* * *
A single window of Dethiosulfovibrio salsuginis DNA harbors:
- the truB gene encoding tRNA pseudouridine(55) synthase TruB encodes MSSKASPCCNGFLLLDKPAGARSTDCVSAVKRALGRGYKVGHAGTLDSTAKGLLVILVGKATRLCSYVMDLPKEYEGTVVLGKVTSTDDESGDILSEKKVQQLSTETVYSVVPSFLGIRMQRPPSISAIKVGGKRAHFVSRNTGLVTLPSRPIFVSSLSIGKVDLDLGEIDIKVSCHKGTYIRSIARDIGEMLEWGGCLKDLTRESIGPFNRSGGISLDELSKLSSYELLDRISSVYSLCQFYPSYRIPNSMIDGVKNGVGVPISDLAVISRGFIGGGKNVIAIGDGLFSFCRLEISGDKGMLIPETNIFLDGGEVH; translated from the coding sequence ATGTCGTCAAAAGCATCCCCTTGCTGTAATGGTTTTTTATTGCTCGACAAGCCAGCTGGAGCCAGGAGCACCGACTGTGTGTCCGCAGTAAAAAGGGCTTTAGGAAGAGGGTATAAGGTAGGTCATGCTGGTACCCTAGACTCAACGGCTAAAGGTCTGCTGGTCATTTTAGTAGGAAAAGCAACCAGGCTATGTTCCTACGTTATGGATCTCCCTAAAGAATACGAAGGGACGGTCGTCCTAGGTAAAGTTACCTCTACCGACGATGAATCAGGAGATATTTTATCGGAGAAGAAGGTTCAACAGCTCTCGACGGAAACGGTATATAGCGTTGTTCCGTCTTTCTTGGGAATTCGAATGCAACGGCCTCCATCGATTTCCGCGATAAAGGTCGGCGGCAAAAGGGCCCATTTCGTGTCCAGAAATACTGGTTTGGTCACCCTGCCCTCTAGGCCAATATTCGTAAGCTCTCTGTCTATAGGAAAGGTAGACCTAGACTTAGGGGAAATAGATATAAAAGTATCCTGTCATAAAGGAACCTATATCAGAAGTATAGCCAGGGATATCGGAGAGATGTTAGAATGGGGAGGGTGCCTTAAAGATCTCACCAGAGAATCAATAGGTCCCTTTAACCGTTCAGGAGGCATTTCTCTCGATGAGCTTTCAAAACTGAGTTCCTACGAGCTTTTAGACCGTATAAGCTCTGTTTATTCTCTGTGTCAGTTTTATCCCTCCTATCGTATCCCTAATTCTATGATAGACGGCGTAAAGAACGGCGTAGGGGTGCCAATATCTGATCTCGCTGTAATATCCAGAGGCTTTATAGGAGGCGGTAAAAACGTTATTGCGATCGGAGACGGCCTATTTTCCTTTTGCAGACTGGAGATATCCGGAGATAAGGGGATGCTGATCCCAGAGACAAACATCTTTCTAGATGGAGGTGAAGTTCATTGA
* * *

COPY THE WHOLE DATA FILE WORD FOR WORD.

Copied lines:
A single window of Dethiosulfovibrio salsuginis DNA harbors:
- the truB gene encoding tRNA pseudouridine(55) synthase TruB encodes MSSKASPCCNGFLLLDKPAGARSTDCVSAVKRALGRGYKVGHAGTLDSTAKGLLVILVGKATRLCSYVMDLPKEYEGTVVLGKVTSTDDESGDILSEKKVQQLSTETVYSVVPSFLGIRMQRPPSISAIKVGGKRAHFVSRNTGLVTLPSRPIFVSSLSIGKVDLDLGEIDIKVSCHKGTYIRSIARDIGEMLEWGGCLKDLTRESIGPFNRSGGISLDELSKLSSYELLDRISSVYSLCQFYPSYRIPNSMIDGVKNGVGVPISDLAVISRGFIGGGKNVIAIGDGLFSFCRLEISGDKGMLIPETNIFLDGGEVH; translated from the coding sequence ATGTCGTCAAAAGCATCCCCTTGCTGTAATGGTTTTTTATTGCTCGACAAGCCAGCTGGAGCCAGGAGCACCGACTGTGTGTCCGCAGTAAAAAGGGCTTTAGGAAGAGGGTATAAGGTAGGTCATGCTGGTACCCTAGACTCAACGGCTAAAGGTCTGCTGGTCATTTTAGTAGGAAAAGCAACCAGGCTATGTTCCTACGTTATGGATCTCCCTAAAGAATACGAAGGGACGGTCGTCCTAGGTAAAGTTACCTCTACCGACGATGAATCAGGAGATATTTTATCGGAGAAGAAGGTTCAACAGCTCTCGACGGAAACGGTATATAGCGTTGTTCCGTCTTTCTTGGGAATTCGAATGCAACGGCCTCCATCGATTTCCGCGATAAAGGTCGGCGGCAAAAGGGCCCATTTCGTGTCCAGAAATACTGGTTTGGTCACCCTGCCCTCTAGGCCAATATTCGTAAGCTCTCTGTCTATAGGAAAGGTAGACCTAGACTTAGGGGAAATAGATATAAAAGTATCCTGTCATAAAGGAACCTATATCAGAAGTATAGCCAGGGATATCGGAGAGATGTTAGAATGGGGAGGGTGCCTTAAAGATCTCACCAGAGAATCAATAGGTCCCTTTAACCGTTCAGGAGGCATTTCTCTCGATGAGCTTTCAAAACTGAGTTCCTACGAGCTTTTAGACCGTATAAGCTCTGTTTATTCTCTGTGTCAGTTTTATCCCTCCTATCGTATCCCTAATTCTATGATAGACGGCGTAAAGAACGGCGTAGGGGTGCCAATATCTGATCTCGCTGTAATATCCAGAGGCTTTATAGGAGGCGGTAAAAACGTTATTGCGATCGGAGACGGCCTATTTTCCTTTTGCAGACTGGAGATATCCGGAGATAAGGGGATGCTGATCCCAGAGACAAACATCTTTCTAGATGGAGGTGAAGTTCATTGA